The how and why…

I took up running again as a means of dealing with the stress of not knowing what was causing all the strange muscle control issues. I have gone through three neurologists. The first two were not able to pin it down. Not sure why, but that is how it was. At the time, I was seeing an occupational therapist. She was attempting to help me adapt to my unknown affliction. And over the course of a few months, she finally referred me to the third neurologist. He and his colleague were able to diagnose me with a high level of confidence. 

All three neurologists, spanning about three years, were looking at worst case scenarios. My take on things, albeit a humorous and sadistic take, went something like this “What is the nastiest neurological disease that fits your symptoms that will kill you?” And as I did my own research at home, I spiraled down a dark path towards depression. I knew I was there, I had no control of that. But I decided to do something that I knew I could control… running.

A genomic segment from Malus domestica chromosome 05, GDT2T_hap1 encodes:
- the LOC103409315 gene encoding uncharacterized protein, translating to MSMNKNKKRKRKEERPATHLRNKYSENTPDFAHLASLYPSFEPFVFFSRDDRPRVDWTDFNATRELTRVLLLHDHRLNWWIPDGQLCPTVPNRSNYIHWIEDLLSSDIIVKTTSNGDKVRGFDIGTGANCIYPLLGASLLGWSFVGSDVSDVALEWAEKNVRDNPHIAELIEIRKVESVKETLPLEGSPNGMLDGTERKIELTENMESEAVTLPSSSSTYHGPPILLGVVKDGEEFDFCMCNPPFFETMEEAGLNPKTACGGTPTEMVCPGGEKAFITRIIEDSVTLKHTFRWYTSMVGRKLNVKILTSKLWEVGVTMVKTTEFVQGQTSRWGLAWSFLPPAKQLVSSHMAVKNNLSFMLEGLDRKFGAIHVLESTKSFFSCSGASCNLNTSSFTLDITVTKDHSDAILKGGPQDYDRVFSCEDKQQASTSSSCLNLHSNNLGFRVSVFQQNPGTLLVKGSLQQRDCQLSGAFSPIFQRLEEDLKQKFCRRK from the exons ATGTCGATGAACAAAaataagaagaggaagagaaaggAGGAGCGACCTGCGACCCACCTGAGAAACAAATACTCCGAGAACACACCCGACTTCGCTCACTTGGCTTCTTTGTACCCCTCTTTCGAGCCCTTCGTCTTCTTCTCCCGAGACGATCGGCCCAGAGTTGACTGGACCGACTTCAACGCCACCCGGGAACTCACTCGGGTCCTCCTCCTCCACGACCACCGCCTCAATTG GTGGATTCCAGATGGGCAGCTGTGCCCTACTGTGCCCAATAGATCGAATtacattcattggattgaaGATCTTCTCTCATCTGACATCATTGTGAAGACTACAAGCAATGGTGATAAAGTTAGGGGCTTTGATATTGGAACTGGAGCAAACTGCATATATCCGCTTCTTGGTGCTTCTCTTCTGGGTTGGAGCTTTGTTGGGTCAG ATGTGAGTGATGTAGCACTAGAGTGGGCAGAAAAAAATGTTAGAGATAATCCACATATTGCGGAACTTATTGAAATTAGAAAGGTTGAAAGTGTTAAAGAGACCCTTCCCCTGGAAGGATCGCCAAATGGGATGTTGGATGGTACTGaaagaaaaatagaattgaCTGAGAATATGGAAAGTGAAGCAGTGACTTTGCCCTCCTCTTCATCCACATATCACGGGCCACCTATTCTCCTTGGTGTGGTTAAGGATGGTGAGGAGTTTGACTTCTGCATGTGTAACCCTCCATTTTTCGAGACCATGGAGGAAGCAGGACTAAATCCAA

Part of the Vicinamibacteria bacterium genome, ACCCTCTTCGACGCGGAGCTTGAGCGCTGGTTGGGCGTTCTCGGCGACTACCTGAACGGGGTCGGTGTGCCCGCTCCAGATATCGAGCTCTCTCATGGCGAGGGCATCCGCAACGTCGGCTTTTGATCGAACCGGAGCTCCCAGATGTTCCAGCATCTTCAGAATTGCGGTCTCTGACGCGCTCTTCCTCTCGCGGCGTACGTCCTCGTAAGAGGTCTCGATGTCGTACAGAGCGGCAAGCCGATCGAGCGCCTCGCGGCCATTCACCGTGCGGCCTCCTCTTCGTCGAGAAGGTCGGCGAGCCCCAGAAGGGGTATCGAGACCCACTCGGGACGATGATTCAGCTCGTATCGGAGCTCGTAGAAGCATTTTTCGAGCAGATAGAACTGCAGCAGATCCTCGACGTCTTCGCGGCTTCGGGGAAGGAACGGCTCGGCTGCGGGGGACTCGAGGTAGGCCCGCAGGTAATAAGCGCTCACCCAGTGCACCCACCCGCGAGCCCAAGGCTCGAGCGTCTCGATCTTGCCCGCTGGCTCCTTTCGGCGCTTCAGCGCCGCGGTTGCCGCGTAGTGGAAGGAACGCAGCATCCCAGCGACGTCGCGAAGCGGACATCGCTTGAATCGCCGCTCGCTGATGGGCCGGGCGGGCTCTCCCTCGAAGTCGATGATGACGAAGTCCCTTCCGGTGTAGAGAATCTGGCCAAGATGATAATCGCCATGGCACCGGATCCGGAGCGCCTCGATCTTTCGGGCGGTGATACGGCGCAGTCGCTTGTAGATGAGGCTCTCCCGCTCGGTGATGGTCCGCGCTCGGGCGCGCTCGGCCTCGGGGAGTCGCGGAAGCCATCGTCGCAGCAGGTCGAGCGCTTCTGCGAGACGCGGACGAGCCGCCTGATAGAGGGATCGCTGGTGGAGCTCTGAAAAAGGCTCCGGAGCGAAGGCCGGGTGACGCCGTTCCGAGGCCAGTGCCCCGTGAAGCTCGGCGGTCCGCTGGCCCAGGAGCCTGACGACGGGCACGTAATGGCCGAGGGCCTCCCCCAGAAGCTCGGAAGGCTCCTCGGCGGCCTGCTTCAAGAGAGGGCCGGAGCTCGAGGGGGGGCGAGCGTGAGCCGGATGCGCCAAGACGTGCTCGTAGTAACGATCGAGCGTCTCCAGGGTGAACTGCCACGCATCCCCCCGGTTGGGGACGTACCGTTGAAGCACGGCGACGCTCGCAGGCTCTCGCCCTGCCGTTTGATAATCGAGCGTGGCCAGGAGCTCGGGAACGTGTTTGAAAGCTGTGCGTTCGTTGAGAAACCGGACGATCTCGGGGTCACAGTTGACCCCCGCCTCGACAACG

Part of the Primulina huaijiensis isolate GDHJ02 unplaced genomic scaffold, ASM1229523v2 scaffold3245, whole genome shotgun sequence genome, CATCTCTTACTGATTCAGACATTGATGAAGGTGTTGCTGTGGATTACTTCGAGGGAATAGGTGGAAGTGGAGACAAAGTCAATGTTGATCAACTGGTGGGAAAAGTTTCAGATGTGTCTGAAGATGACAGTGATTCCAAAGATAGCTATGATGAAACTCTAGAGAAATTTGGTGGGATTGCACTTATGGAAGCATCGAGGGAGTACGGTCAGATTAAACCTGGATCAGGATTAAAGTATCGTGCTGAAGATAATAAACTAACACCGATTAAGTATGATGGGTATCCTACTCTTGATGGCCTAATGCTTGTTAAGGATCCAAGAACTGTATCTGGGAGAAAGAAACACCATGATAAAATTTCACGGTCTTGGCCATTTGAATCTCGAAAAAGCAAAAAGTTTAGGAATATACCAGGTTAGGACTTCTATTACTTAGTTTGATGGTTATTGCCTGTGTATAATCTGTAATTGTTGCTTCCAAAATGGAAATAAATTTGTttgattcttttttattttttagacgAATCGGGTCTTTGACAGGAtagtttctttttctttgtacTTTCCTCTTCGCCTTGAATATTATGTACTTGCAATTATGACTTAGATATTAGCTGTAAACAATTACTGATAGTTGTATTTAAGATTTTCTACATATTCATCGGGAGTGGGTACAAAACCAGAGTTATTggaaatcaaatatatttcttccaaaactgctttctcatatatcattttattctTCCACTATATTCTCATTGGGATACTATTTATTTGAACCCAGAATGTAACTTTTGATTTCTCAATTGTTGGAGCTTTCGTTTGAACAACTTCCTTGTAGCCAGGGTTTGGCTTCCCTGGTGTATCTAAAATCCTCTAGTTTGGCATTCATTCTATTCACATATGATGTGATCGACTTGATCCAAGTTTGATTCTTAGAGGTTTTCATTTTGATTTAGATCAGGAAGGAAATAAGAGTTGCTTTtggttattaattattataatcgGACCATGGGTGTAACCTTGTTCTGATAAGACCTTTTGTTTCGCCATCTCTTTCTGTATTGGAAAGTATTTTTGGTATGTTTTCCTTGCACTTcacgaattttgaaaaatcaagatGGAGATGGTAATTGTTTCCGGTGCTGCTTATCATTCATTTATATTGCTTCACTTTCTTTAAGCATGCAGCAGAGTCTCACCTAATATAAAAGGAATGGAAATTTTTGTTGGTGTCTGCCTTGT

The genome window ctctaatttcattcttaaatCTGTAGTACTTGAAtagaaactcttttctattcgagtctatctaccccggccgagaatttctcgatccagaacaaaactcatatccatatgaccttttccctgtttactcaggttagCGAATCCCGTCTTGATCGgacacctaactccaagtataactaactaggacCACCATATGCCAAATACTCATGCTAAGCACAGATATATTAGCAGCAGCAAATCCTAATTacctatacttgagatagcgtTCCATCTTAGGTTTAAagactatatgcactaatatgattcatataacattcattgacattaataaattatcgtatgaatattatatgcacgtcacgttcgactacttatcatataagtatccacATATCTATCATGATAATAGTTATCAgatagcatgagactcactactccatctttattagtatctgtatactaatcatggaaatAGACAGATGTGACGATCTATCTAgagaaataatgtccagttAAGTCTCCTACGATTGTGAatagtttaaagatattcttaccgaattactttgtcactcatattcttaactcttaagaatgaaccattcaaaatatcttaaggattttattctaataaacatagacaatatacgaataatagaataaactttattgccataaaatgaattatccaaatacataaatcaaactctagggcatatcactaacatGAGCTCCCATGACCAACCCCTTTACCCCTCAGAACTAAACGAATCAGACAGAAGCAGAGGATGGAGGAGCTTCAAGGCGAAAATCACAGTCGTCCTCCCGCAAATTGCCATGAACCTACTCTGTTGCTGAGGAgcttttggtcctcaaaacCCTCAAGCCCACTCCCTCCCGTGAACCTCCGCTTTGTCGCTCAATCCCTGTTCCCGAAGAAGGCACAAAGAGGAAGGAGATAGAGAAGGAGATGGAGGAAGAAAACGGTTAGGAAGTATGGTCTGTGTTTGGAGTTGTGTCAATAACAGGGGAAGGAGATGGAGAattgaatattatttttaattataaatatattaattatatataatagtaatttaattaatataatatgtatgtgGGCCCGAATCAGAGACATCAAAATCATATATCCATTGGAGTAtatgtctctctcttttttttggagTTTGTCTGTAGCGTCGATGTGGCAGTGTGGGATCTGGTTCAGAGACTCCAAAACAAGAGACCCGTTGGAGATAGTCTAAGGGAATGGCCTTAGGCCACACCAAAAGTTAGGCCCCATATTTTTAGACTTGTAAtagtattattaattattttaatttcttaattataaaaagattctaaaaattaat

The runs started out short and fast. They were a quick “exhaust yourself to feel better” runs. But running fast was not enough. I needed more. 

I decided I wanted to try some distance running. I decided to train for a half-marathon. So, over the course of the next year or so, I did just that. I was running very consistently, five days a week. And one day while “training” for it, I zoned out and ran eighteen miles. I did this unknowingly. After that, my coach encouraged me to skip the half and sign up for a full marathon instead. So I did… Reluctantly.

I trained long and hard for that goal. Five days a week for about four months. I topped out at 157 miles back in January. My marathon was in March. And it was one of the most polar experiences of my life. I have never felt so elated and crushed in a single day. 

Running a marathon has humbled me in a way I never imagined. It is an accomplishment that I will always cherish. And it is an event that helped see that I had more guts than I thought. For running a marathon with Dystonia, well… It makes me want to see how far I can go and how far I can push the limits of my soul. 

There is an Ultramarathon in my future. 



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